Man charged over Berlusconi attackMonday 14 December 2009 22.14
A man with a history of mental health problems has been charged with aggravated assault after attacking Italian Prime Minister Silvio Berlusconi.
The Italian prime minister suffered a bloodied face and had two of his teeth knocked out in the incident.
Television pictures showed the 73-year-old prime minister in the midst of a crowd following a political rally in his native Milan yesterday, when suddenly a man hurled a statuette of Milan's cathedral at him.
Blood splattered across his face, aides bundled him into a car and rushed him from the scene in the northern industrial city.
Police later charged a 42-year-old man with aggravated assault for hurling a miniature replica of Milan's gothic cathedral at the prime minister.
The prime minister was examined and treated at the emergency room at the San Raffaele Hospital, where a hospital spokesman said he had two teeth knocked out, a small fracture to his nose, cuts on the inside and outside of his upper lip and bruises to his face.
‘From a clinical point of view, everything's fine, but there's a need for an observation period of one or two days,’ said Dr Alberto Zangrillo, head of the emergency room at the San Raffaele Hospital.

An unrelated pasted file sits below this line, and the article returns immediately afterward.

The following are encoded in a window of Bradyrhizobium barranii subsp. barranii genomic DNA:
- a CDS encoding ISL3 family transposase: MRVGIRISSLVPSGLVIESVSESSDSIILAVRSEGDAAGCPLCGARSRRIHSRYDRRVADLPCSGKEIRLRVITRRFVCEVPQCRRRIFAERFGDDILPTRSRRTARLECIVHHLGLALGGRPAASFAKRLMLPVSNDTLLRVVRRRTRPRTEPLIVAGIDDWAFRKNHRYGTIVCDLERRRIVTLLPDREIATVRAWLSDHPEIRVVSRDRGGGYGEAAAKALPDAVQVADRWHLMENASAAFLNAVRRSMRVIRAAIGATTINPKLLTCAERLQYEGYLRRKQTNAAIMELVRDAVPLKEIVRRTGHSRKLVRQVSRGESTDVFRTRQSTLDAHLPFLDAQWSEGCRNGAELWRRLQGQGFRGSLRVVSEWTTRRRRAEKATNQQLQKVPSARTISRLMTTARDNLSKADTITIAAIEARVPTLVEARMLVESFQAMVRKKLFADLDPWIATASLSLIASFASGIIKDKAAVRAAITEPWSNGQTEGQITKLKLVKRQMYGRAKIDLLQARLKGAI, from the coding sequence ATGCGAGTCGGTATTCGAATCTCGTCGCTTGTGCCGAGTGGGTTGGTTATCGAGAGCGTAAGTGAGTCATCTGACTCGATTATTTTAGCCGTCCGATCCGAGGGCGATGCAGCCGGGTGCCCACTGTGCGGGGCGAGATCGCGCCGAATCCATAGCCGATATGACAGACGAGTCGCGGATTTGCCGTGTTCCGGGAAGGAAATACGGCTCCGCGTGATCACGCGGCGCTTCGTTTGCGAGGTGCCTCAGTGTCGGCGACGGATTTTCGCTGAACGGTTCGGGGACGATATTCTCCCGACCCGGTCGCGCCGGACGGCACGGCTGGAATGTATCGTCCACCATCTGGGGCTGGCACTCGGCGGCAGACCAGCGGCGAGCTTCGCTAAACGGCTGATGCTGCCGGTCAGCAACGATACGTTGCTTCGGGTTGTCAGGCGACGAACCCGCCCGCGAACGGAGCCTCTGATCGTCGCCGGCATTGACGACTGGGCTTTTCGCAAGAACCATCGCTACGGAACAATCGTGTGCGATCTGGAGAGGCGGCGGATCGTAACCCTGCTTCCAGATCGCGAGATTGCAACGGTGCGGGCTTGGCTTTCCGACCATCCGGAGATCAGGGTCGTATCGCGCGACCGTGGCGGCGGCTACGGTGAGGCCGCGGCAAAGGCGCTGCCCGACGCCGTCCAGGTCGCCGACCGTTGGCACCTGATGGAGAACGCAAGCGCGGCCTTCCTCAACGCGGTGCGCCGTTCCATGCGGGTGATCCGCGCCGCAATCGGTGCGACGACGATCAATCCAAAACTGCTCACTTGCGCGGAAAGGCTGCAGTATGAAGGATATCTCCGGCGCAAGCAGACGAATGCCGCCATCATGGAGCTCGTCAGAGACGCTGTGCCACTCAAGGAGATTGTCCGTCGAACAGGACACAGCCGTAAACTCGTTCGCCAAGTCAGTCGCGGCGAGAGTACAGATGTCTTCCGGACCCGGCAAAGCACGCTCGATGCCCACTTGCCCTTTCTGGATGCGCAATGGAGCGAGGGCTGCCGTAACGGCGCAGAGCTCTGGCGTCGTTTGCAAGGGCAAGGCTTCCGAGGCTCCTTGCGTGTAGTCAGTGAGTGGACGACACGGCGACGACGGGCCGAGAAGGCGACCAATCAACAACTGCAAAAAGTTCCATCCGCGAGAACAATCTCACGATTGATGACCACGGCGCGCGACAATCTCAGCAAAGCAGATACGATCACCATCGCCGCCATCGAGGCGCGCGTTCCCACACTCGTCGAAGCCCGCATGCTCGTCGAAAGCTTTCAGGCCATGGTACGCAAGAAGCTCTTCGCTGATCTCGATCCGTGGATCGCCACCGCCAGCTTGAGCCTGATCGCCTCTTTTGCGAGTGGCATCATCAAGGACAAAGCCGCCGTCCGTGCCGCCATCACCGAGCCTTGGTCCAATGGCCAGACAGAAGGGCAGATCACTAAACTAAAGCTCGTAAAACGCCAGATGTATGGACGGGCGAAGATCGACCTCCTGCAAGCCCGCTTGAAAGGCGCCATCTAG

The suspected attacker, Massimo Tartaglia, has a 10-year history of mental health problems, ANSA said.
His psychotherapist was summoned to the police station where he was being held, the agency added.
Scuffles broke out after about 10 people jeered Mr Berlusconi at the rally of his People of Freedom party, calling him a ‘clown’.
He shouted back at them ‘shame on you’, drowning them out with the help of the sound system.
Italian President Giorgio Napolitano said he ‘strongly condemned’ the attack.
Mr Berlusconi was the victim of a similar assault several years ago in Rome when a young man hit him with a camera tripod, cutting his head.
The flamboyant prime minister has come under increasing pressure in recent months over his private life and business affairs.
On Friday he dismissed accusations of Mafia ties made by a turncoat criminal at an Italian court as ‘a farce’.
Mr Berlusconi, who began his third stint as prime minister in May last year, said he would not bow to pressure to go to the polls early.
A series of allegations about his private life this year led his wife Veronica Lario to file for divorce and Mr Berlusconi's penchant for controversial public statements has also added to the political pressure.
Some 350,000 people demonstrated in the centre of Rome against Mr Berlusconi on 5 December, responding to an internet call for a ‘No Berlusconi Day’.
‘The left says I'm a monster. But I'm not a monster and I'm a good boy,’ Mr Berlusconi said at yesterday's rally with a wide smile.
Italy's top court in October quashed an amnesty law that would have benefitted Mr Berlusconi, who faces a series of corruption charges.
On Friday in Milan, one corruption trial in which Mr Berlusconi is accused was adjourned until 15 January.
The prime minister faces allegations that he paid his British former tax lawyer David Mills $600,000 to give false evidence in two trials in the 1990s.
Mills, who was tried separately, was sentenced to four-and-a-half years in jail over the case in February.